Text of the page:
Editor's note: This post is part of the Overheard on CNN.com series, a regular feature that examines interesting comments and thought-provoking conversations posted by the community.
Writer Stephanie Coontz posits that presidential candidate Sen. Rick Santorum's views about women come straight from the ultra-olden days in an opinion article on CNN.com on Tuesday. Her story got thousands of comments.
The most-liked comment was about women's rights and ambitions, which many of our readers said could be in danger under a conservative president.
abcdef54321: "Conservative women make me sorry that American liberals worked so hard for so long to give women the vote, to allow them to own property, to allow them to wear pants, to give them equal pay, to protect them from sexual harassment at work, to give them access to abortions, to allow them to use birth control, to encourage them to seek advanced education, and to allow them to serve in the military. Conservative women vote every November for men who would pay them less than men, outlaw abortion, outlaw birth control, perhaps outlaw divorce, repeal child nutrition programs, repeal child health programs, repeal laws protecting them from sexual harassment, make it harder for them to get a college degree, and close public schools. Go figure."
But then, here's what a reader identifying as one of those conservative women had to say:
not1not99: "Well, I was an American liberal and I am now an American conservative. I am college-educated, I have a good job, I've never been on welfare and my husband loves me as Christ loves the church. I am not oppressed, beaten, ignorant, or chained to the kitchen (actually I love to cook!). I have my own ideas, thoughts, and opinions that are not my husband's but conclusions based on facts that I research on my own. The people I associate with are other college-educated moms who have made the choice to stay home, raise and educate their children instead of leaving that responsibility in someone else's hands (public school system, day care). They respect my choices, I respect their choices. However, in retrospect I would have rather have stayed home, and raised and educated my children.
"Our choice is our choice. Not out of ignorance or some distorted or perverse sense of 'obedience to our husbands.' Husbands that choose to dominate their wives come from all sorts of different backgrounds, conservative and liberal. So stop being childish, pointing fingers and playing silly stereotyping games."
Several commenters talked about the many difficult challenges involved in staying home with the kids.
JustJen: "If you actually tried staying at home you would find it is the most brutally exhausting job on Earth to be home taking care of young children 24/7 with no break ever. There is no quiet time in the car on the way to work. No water cooler breaks. No civilized lunches eating in peace or chatting with co-workers. I'm all for women having choices, and I personally chose the much much harder job of staying home rather than returning to my infinitely more gratifying job as an engineer. Why did I pick the least gratifying, most exhausting route? That's simple. It's better for my kids. My career can wait. Kids are young for a short time. I think we all have a right to plan our families as we wish, but I'm sure sick of the denigration of moms who are staying home with their children. I could go on but I have to get back to the kids now."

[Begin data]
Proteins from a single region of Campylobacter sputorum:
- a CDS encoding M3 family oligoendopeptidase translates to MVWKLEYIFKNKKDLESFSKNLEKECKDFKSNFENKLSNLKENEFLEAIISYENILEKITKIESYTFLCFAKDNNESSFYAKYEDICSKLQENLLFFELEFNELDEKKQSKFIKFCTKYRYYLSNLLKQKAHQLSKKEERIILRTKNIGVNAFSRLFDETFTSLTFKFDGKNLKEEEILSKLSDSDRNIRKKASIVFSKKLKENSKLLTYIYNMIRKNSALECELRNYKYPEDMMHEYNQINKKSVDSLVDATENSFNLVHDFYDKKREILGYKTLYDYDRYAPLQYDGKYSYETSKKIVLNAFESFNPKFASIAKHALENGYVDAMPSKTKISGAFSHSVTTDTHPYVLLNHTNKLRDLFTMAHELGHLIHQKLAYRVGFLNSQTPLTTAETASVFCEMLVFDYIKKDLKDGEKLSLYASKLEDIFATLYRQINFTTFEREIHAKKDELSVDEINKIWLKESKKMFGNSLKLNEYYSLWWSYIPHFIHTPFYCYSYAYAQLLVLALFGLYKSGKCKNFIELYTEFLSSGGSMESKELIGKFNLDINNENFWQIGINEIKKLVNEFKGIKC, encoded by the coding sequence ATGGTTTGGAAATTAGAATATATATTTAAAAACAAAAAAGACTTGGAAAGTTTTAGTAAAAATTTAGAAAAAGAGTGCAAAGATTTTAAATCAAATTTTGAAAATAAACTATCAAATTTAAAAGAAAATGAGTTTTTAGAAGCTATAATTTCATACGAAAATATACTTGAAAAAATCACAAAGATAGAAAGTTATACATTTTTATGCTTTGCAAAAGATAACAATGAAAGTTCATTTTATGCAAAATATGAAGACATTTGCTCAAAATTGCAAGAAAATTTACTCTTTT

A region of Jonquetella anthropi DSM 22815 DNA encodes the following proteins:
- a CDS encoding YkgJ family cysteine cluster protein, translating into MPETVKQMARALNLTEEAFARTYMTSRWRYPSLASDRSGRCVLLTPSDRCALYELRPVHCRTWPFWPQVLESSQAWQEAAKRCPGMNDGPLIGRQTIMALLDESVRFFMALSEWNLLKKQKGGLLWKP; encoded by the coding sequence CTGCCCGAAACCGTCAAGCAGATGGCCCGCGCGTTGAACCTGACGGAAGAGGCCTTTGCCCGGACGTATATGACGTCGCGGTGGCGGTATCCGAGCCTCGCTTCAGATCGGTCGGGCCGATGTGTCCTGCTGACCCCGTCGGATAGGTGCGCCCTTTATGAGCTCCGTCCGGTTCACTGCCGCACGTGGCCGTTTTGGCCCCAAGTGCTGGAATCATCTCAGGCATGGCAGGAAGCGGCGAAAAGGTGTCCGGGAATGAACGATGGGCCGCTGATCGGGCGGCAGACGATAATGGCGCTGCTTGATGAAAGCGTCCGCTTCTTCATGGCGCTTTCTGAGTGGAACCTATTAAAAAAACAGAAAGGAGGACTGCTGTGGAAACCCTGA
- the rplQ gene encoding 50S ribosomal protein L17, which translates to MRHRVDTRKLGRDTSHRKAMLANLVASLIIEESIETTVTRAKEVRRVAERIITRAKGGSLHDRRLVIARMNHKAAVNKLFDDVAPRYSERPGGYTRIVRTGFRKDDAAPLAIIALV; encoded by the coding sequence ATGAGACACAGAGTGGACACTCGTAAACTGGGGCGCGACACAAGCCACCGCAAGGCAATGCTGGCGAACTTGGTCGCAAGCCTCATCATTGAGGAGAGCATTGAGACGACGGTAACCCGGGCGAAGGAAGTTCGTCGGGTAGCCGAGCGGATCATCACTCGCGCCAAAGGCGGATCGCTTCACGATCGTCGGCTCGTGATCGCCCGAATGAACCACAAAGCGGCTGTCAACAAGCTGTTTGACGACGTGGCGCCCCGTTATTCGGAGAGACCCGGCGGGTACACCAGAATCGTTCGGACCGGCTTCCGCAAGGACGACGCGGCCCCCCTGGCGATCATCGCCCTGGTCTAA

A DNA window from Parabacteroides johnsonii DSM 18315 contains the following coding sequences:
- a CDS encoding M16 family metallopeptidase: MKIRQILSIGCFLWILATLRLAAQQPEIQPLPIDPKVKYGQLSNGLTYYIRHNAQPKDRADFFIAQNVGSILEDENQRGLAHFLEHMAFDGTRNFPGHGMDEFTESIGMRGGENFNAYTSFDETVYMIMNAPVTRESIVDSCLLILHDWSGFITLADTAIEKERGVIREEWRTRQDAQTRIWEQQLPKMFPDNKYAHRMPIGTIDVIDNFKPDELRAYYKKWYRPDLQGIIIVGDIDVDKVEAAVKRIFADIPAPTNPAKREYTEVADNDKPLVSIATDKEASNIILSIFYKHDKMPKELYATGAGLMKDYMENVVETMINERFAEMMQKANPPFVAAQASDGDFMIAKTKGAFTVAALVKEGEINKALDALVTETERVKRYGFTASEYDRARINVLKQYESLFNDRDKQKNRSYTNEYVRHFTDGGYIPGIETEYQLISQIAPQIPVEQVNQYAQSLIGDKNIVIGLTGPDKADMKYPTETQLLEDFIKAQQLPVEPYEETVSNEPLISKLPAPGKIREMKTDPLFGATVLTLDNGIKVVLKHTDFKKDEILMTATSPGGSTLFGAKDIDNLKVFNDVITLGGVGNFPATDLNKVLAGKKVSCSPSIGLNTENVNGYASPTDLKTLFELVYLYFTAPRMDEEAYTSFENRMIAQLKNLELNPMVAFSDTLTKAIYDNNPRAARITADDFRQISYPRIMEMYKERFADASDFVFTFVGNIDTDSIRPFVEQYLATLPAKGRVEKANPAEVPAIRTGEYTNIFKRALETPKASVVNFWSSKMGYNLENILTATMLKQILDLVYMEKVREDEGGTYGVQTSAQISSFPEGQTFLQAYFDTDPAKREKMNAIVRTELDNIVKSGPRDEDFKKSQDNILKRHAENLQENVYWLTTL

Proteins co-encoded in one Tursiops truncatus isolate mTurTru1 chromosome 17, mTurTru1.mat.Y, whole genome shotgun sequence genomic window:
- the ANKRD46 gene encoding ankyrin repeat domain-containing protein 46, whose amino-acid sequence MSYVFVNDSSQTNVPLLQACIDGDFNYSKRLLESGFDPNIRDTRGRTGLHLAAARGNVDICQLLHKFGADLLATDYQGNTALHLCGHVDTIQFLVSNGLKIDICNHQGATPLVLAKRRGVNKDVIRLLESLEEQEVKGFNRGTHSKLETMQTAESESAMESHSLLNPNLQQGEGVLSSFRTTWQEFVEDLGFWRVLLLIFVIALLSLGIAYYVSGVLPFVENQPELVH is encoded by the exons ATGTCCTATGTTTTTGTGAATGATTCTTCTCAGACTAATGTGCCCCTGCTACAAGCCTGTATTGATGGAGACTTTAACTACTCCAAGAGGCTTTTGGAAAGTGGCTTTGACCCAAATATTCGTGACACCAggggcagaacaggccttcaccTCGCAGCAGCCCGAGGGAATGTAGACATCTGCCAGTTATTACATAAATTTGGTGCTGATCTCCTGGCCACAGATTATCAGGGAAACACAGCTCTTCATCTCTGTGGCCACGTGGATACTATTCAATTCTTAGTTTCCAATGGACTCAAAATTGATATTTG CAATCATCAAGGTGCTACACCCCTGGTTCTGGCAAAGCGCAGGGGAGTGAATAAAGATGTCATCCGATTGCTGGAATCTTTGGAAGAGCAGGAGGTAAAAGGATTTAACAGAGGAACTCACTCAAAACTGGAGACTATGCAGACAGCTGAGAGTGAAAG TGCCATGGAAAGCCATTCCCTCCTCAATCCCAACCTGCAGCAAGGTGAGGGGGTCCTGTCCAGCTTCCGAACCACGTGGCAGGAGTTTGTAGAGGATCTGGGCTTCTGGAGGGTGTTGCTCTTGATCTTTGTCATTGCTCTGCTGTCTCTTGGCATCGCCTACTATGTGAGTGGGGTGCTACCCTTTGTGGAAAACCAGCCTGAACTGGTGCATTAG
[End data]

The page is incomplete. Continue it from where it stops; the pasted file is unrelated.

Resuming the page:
BelgianWoman: "I did exactly the same: gave up a nice career to stay home and take care of my three kids myself. I'm happy with it and it doesn't feel like a 'sacrifice.' If it did, I would immediately go back to work. I would never have considered an abortion. So maybe Santorum would think of me as a 'good' woman. But I utterly detest Santorum's views. I hope this guy never becomes president of the U.S.! Although I would like to see how he handles meetings with [German Chancellor Angela] Merkel (a woman!) and our own PM (a gay man!)."
There were a lot of other people who talked about women's achievements and challenges. Readers also debated Santorum's electability in some other popular exchanges.
BernardWebb: "Santorum is way too extreme for 90% of the country to stomach. I hope they nominate him! Obama would win in 45 states."
me138: "Santorum and Obama need to go."
msacks: "Oh wow, Bernard, you are so out of touch with what percent of the country couldn't stomach him and his extreme viewpoints. Somewhere between 30-40% of America would think Santorum's social views are the same as theirs, or at least perfectly reasonable. He's in the minority, but not by a 90/10 margin by a longshot."
One thread connecting many of the discussions was a question of who wants to control whom. There were several readers who tried to draw parallels between conservatives' faith in America and religious beliefs in other countries.
drp146: "Little Ricky Santorum: Wants to make his religious beliefs into law, just like the Taliban. Give me freedom from religion."
kevin456: "It's the other way around. Leftists are trying to impose their values on others."
Finally, in a somewhat related note, reader stubby1 asked in a thread if we had talked about contraception issues, including the use of birth control for health reasons. We indeed had covered that angle - and several others - in a post a few days ago, and we welcome your further thoughts.
What do you think about Santorum and women's issues? Share your opinion in the comments area below and in the latest stories on CNN.com. Or sound off on video via CNN iReport.
Compiled by the CNN.com moderation staff. Some comments edited for length or clarity.